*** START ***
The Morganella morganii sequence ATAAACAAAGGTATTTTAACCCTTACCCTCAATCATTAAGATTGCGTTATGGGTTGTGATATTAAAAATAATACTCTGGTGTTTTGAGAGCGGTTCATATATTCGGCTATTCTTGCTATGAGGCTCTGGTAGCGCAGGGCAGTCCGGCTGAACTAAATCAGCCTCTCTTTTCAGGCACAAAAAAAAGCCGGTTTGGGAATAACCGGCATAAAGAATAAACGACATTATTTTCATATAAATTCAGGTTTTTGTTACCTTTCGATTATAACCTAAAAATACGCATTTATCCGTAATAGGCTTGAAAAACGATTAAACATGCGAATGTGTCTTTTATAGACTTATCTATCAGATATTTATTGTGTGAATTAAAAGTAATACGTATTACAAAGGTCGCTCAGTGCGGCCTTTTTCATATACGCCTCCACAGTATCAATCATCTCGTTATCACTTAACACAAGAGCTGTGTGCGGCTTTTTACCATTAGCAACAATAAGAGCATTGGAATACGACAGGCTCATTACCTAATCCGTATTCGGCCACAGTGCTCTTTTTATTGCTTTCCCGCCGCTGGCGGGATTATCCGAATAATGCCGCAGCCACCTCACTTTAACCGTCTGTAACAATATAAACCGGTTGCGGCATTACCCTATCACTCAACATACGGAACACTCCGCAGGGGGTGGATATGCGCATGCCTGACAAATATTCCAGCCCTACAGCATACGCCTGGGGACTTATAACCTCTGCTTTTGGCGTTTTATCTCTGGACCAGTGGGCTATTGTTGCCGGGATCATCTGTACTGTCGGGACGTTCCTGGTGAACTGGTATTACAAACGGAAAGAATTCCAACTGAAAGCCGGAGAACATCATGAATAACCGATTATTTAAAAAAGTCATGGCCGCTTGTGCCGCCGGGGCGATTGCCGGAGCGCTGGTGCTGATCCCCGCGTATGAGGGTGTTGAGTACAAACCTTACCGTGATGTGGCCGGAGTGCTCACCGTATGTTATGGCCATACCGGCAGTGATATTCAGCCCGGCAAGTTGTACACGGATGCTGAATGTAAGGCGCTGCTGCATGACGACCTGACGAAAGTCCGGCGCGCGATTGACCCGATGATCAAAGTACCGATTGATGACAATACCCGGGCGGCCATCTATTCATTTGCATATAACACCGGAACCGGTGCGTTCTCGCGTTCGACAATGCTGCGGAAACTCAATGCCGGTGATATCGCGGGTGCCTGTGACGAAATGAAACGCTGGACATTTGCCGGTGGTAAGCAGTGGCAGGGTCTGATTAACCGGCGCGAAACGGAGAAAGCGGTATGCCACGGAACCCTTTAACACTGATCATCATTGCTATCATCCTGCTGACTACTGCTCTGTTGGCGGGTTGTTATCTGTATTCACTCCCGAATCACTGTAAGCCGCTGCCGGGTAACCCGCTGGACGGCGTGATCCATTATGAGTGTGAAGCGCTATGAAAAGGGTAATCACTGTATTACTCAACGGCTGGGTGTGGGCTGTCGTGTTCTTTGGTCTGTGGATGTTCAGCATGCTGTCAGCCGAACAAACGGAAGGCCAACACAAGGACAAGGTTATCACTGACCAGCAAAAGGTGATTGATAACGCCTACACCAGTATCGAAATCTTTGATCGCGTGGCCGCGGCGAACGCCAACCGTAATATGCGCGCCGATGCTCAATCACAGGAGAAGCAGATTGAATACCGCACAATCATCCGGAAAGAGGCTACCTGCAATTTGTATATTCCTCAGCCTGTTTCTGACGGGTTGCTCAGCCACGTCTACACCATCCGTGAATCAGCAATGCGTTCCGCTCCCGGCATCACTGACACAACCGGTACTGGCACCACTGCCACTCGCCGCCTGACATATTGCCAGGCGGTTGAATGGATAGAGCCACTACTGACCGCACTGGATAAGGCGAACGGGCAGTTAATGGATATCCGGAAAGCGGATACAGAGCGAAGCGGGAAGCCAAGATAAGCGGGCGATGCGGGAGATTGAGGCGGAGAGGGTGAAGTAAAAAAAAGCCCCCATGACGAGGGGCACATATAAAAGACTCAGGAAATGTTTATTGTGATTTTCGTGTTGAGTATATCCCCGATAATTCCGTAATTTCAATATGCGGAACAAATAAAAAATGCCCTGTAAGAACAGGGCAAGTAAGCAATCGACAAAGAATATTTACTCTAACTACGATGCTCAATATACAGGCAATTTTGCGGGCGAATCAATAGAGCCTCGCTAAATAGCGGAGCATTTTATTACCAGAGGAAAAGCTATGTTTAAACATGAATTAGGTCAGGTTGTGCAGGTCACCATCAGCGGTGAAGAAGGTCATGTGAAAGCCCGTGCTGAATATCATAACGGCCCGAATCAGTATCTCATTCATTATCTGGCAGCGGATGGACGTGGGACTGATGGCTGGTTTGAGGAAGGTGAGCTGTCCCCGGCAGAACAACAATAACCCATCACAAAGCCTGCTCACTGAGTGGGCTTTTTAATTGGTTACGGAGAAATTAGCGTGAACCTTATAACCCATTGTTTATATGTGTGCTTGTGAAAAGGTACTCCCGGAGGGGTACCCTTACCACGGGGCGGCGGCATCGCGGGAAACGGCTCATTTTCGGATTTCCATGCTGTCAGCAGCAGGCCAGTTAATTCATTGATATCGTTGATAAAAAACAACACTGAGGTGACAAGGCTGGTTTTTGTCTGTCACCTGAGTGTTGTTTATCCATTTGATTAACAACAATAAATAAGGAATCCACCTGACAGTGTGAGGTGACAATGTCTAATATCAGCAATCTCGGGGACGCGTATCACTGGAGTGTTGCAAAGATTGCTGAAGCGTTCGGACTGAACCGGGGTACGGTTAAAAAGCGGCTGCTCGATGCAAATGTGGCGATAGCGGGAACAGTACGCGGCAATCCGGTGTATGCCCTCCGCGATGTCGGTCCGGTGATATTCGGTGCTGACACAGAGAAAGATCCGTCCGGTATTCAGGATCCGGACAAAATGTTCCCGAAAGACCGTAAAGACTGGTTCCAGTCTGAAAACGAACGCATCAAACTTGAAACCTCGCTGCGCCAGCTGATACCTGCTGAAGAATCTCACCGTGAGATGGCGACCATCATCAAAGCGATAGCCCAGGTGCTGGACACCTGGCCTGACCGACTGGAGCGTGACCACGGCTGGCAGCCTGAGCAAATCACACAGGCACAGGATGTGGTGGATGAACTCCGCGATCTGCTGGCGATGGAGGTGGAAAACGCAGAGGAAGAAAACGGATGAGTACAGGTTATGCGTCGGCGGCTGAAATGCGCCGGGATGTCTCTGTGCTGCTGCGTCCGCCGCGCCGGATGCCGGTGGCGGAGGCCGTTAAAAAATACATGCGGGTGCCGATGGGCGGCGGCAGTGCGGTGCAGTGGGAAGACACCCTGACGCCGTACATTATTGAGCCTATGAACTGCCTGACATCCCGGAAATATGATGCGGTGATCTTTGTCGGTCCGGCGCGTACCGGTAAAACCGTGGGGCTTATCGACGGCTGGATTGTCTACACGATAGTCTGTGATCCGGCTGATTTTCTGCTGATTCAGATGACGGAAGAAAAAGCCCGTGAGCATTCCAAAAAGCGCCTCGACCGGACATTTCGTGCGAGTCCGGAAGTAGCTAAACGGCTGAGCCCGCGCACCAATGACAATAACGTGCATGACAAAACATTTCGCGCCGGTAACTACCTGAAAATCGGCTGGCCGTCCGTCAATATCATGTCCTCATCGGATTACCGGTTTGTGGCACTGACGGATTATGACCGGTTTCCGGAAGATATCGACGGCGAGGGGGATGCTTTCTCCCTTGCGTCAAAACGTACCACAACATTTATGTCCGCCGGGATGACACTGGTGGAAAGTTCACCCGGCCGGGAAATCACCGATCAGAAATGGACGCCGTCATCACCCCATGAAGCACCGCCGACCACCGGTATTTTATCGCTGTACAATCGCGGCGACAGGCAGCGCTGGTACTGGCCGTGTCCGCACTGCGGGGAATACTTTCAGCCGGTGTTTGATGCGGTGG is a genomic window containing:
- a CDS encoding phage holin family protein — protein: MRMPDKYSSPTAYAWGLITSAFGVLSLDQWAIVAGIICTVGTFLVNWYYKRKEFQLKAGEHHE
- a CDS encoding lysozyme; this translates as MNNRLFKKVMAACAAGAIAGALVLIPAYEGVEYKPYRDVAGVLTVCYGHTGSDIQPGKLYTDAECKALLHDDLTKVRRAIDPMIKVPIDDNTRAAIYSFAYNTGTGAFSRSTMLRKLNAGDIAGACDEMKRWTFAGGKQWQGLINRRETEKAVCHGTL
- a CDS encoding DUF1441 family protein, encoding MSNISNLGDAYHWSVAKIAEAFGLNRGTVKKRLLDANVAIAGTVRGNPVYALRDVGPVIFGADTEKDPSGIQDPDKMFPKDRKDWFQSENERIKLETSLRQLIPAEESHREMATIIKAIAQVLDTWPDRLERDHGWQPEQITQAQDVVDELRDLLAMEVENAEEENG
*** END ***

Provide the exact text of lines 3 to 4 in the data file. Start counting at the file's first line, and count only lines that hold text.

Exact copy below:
- a CDS encoding lysozyme; this translates as MNNRLFKKVMAACAAGAIAGALVLIPAYEGVEYKPYRDVAGVLTVCYGHTGSDIQPGKLYTDAECKALLHDDLTKVRRAIDPMIKVPIDDNTRAAIYSFAYNTGTGAFSRSTMLRKLNAGDIAGACDEMKRWTFAGGKQWQGLINRRETEKAVCHGTL
- a CDS encoding DUF1441 family protein, encoding MSNISNLGDAYHWSVAKIAEAFGLNRGTVKKRLLDANVAIAGTVRGNPVYALRDVGPVIFGADTEKDPSGIQDPDKMFPKDRKDWFQSENERIKLETSLRQLIPAEESHREMATIIKAIAQVLDTWPDRLERDHGWQPEQITQAQDVVDELRDLLAMEVENAEEENG